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Ares CEO sees traditional buyouts rushing back as market heals

The crisis has been worse for smaller, more specialized managers, said Michael Arougheti during an earnings call on Wednesday.

The coronavirus market disruption hastened on a long-term trend in the private equity industry, wherein investors consolidate their relationships with their most trusted managers, the chief executive officer and president of Ares Management Michael Arougheti said on a Wednesday earnings call.

“Unlike in the liquid market, where size can sometimes hurt performance, in alternatives, based on the way that we go about the business, we have found that the larger we get, the more we can invest in competitive advantages and the better our performance is,” he said.

Ares, which managed $179.2 billion as of September 30, has been able to depend on its diverse strategies and products to weather the storm, while smaller firms have struggled.

“We hear anecdotally that the smaller single-asset managers are actually having a very challenging time raising capital in the work-from-home environment, juxtapose that with us and our larger peers who are all I think enjoying very significant success across multiple products,” Arougheti said.

Now, Ares is pivoting back into the private buyout markets after spending the middle part of 2020 focusing mostly on rescue capital.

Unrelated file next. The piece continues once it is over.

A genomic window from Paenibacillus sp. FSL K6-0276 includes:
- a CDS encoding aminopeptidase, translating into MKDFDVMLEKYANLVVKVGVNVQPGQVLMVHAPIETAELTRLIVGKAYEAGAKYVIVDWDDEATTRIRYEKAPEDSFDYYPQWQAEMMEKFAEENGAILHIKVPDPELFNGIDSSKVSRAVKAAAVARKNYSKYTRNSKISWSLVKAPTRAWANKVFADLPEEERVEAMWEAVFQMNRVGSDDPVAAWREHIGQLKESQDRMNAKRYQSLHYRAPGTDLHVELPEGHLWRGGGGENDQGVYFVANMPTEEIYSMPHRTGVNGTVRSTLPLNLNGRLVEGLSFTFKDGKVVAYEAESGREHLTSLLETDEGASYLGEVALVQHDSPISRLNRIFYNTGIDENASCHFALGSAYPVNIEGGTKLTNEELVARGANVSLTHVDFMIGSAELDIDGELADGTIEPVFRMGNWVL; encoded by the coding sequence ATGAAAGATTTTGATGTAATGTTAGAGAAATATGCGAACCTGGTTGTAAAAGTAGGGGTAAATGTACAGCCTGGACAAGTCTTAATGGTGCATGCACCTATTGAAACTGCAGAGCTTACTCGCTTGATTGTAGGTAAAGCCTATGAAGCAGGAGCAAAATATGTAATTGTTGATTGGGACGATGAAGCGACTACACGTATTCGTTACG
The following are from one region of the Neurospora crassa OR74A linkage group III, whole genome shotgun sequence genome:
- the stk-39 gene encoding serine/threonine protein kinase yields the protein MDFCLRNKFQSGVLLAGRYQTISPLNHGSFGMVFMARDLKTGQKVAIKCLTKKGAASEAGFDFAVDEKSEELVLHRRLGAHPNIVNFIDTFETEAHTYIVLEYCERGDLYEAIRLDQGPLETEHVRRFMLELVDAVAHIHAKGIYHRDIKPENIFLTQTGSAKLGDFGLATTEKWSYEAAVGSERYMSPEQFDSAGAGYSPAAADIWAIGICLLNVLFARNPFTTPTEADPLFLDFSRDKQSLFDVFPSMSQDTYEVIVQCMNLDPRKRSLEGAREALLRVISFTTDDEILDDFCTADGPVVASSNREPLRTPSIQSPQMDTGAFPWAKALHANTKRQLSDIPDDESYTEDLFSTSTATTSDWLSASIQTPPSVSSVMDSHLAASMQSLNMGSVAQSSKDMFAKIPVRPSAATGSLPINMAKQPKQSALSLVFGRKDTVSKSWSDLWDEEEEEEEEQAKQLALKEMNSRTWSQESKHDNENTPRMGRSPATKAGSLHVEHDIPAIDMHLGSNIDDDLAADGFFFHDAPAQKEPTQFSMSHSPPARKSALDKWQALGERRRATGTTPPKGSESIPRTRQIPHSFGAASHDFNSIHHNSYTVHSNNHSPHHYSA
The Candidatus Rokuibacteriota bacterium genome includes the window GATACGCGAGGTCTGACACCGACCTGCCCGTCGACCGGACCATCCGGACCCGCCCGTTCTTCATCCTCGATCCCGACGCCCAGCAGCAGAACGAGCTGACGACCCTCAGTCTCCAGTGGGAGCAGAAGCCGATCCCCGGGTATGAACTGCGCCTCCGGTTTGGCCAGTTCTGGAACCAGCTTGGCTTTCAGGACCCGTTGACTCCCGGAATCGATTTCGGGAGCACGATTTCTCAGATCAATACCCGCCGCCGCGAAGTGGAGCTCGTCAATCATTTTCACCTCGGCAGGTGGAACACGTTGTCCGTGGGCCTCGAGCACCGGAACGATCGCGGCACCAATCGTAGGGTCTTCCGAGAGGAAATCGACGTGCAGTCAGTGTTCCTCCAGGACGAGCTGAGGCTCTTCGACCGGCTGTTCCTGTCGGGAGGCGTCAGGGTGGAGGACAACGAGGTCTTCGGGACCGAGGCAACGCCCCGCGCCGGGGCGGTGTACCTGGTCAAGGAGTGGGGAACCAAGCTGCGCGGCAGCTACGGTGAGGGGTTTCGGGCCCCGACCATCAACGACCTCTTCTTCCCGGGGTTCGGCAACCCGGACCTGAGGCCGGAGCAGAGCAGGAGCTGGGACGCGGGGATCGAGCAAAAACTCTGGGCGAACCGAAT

“We are starting to see a significant pickup in M&A transaction activity in both North America and Europe, which we expect will create a healthy backdrop for both deployment and monetization,” he said on the call.

Arougheti said the crisis had gone through three distinct phases, all of which Ares has been able to take advantage of. First, the liquid markets were not functioning well and Ares invested mostly in “liquid distress.”

Next came rescue capital opportunities, or “high-quality assets with bad balance sheets or high-quality balance sheets in decent-quality asset pools,” which Ares is still working on. But now, capital is beginning to come off the sidelines as the market heals, with more traditional buyout deal flow returning. Arougheti called this the “sweet spot.”

“You still have people who are poorly capitalized, so the distressed opportunity does not go away, but you now have the opportunity to pick and choose,” he said. “So we’re pretty optimistic about deployment and monetization going into the end of the year and early into 2021.”

Ares saw record fundraising during the third quarter, bringing in $12.7 billion across several platforms. It closed on $3.7 billion for its sixth flagship private equity fund, on the way to a $9.25 billion target, and plans another close before the end of the year and a final close in the first half of 2021.

It brought in more than €7 billion ($8.2 billion) for its fifth European direct lending fund. It closed on $3 billion across three other credit strategies, including its alternative credit, liquid credit and US direct lending funds.

Action Item: check out Ares Management’s third quarter earnings presentation here.

Correction: A previous version of this article said Ares spent the middle part of 2021 focusing mostly on rescue capital. It is the middle part of 2020. The article has been updated.